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Derailment prompts questions about delays in implementing positive train control

Rep. Derek Kilmer, D-Wash., speaks to Sinclair Broadcast Group on Capitol Hill on Dec. 20, 2017. (SBG)

As investigators work to reconstruct the circumstances leading to a fatal Amtrak train derailment in Washington Monday, they may find that a key safety measure Congress has been pressing the railroad industry to adopt for years could have made a difference.

Positive train control (PTC) is a system integrated into trains and tacks designed to compensate for human errors that often lead to train accidents by ensuring that signals, speed limits, and other rules are being followed. While the technology had been installed on the stretch of track where the derailment occurred, it was not scheduled to be online and operational until mid-2018.

The National Transportation Safety Board has sent a team to investigate the crash scene south of Tacoma, where 13 of the 14 cars on Amtrak train 501 jumped the tracks, several of them plunging off a bridge onto the road below. Three people were killed and many others were injured.

It is not yet clear whether functional PTC actually would have prevented Monday’s crash. An NTSB official said it was designed to prevent accidents like this, but further investigation is needed to establish why this specific incident occurred.

Though the investigation is in the early stages, the tragedy has already sparked a new urgency to get the technology in place across the country. Lack of PTC has been listed as a factor in more than two dozen train crashes over the last 20 years.

PTC technology is not new, but the railroad industry has been slow to adopt it despite deadlines imposed and repeatedly extended by Congress. Executives complained about the cost and some technical issues associated with it, and they threatened to shut rail systems down if extensions were not granted.

According to the Associated Press, officials have estimated railroads will spend a total of about $10 billion to install and implement PTC systems. As of July, PTC was in place on only 23 percent of passenger routes and 37 percent of freight routes in the U.S.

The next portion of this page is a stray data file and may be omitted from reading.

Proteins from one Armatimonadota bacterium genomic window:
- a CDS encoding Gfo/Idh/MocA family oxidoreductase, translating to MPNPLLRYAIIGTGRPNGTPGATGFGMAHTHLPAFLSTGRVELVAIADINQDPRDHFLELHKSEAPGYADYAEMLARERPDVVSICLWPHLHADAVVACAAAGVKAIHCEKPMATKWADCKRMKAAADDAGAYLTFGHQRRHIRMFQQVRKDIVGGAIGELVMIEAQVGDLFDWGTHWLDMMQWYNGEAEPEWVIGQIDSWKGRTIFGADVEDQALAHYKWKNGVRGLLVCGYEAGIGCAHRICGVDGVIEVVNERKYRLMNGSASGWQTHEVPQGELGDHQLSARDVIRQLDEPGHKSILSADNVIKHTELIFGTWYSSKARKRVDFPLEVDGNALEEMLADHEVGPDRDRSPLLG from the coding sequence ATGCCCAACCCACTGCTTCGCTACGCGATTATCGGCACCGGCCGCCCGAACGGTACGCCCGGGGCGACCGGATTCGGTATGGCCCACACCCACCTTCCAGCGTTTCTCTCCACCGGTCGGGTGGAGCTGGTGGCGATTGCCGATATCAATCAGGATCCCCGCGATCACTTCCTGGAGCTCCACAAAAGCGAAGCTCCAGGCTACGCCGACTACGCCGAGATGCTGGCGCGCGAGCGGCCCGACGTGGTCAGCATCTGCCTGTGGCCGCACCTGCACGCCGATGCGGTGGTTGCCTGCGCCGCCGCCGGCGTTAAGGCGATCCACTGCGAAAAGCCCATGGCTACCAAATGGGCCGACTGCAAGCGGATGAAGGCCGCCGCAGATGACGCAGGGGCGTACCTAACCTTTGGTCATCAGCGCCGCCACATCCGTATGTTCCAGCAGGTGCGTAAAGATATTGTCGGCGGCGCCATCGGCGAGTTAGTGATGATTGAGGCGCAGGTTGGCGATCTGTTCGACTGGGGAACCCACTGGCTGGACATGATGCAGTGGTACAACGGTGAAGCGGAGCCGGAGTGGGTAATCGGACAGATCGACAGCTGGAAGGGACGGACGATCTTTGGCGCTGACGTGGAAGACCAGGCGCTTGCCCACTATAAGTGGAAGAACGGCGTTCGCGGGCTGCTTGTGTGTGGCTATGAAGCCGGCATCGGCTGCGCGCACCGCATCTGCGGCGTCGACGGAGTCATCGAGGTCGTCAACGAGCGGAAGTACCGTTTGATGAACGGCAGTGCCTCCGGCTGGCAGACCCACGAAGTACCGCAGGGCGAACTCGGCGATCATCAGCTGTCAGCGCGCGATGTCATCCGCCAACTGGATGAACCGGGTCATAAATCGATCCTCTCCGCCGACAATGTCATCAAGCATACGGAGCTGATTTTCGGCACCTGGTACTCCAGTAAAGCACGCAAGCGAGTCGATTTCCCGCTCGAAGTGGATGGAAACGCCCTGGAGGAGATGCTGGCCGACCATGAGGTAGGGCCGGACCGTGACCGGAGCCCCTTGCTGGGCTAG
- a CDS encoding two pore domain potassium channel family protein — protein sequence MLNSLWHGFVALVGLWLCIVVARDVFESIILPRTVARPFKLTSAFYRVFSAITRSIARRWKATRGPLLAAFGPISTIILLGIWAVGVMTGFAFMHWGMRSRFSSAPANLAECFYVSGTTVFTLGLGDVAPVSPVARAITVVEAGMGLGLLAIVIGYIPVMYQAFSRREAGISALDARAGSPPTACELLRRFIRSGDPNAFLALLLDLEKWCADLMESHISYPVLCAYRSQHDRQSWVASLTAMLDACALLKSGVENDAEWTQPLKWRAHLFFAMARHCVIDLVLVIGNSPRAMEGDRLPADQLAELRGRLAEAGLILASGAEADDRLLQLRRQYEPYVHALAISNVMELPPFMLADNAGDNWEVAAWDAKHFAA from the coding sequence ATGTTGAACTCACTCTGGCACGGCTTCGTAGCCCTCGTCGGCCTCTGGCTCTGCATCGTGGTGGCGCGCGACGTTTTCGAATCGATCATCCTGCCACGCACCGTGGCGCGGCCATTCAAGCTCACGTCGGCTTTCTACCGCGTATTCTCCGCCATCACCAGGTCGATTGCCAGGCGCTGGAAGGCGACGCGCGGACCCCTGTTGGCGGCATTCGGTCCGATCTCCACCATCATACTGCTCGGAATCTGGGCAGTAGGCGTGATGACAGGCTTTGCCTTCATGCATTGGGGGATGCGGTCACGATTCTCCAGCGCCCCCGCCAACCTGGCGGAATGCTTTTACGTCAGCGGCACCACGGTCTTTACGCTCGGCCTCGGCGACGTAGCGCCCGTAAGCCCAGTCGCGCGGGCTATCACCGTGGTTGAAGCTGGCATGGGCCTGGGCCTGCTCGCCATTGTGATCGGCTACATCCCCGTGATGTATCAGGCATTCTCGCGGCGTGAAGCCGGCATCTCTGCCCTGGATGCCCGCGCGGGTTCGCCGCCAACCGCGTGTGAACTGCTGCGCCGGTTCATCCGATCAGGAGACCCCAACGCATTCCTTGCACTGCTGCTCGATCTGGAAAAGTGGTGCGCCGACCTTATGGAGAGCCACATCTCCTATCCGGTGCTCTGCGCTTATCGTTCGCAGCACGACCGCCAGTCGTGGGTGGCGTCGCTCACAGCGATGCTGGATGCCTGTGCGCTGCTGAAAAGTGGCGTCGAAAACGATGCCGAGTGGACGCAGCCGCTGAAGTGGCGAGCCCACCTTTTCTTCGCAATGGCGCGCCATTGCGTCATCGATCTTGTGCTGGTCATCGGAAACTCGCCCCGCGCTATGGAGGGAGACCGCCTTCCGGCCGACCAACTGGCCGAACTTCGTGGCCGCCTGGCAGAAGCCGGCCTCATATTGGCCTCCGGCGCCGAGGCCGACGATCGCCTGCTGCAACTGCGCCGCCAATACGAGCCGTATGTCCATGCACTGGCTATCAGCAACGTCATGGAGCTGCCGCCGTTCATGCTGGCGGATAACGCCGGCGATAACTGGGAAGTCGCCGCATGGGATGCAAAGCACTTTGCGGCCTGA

The current deadline to implement PTC is in 2018, with extensions to 2020 possible under certain conditions. In the wake of the Amtrak derailment, members of Congress are already signaling an unwillingness to delay the process further, but there also is not much they can do to speed it up.

Sen. Richard Blumenthal, D-Conn., said on the Senate floor Tuesday that Congress has a “moral obligation” to ensure that railroads meet the 2018 ultimatum.

“We are failing Americans – and putting lives at risk – if we do not hold railroads accountable,” he said.

“How many must die on our rails in tragedies like Hoboken, the Bronx, Philly and now Dupont before proven, life-saving, PTC is fully implemented?” tweeted Sen. Bob Menendez, D-N.J. “Let’s get this done.”

House lawmakers were hesitant to discuss the crash or corrective measures in depth Wednesday without further information from the NTSB about what happened and why.

“All I know is what I’ve read in the newspaper,” said Rep. Brian Babin, R-Texas. “We haven’t had any hearings on this yet. I heard speed had something to do with it.”

Beyond with the regulations currently in place, Babin, a member of the House Transportation and Infrastructure Committee, suggested more could be done to avert derailments and other disasters in the future.

“Positive train control, speed, there’s a lot of things that could be talked about in terms of making it a little safer on the rails for us,” he said.

Whether it could have prevented this crash or not, Rep. Derek Kilmer, D-Wash., said PTC is an important feature to implement in general.

“It’s a valuable safety measure,” he said. “We’re going to continue advocating for adequate funding for innovations like this.”

In the past, according to Kilmer, railway funding has fallen short.

“I think for a long time there’s been inadequate funding for Amtrak and more broadly for our infrastructure,” he said.

Rep. Kurt Schrader, D-Ore., said the House Energy and Commerce Committee, which he is a member of, may play some role in addressing the issues raised by the crash as well.

“I’m curious they could have all these trial runs and not have a problem and then all of a sudden on their inaugural run they have this huge problem at a critical intersection,” he said.

If nothing else, Schrader believes the postponement of PTC implementation must end.

“It takes a while to put new technology into play, but I don’t think we’ll be extending that timeline anytime soon,” he said.

As the investigation proceeds, Kilmer expects Congress will gain more clarity about how to shore up railway safety and protect passengers.

“The NTSB is going to though the investigation phase and hopefully we’ll see exactly what happened and most importantly how this can be prevented going forward,” he said.

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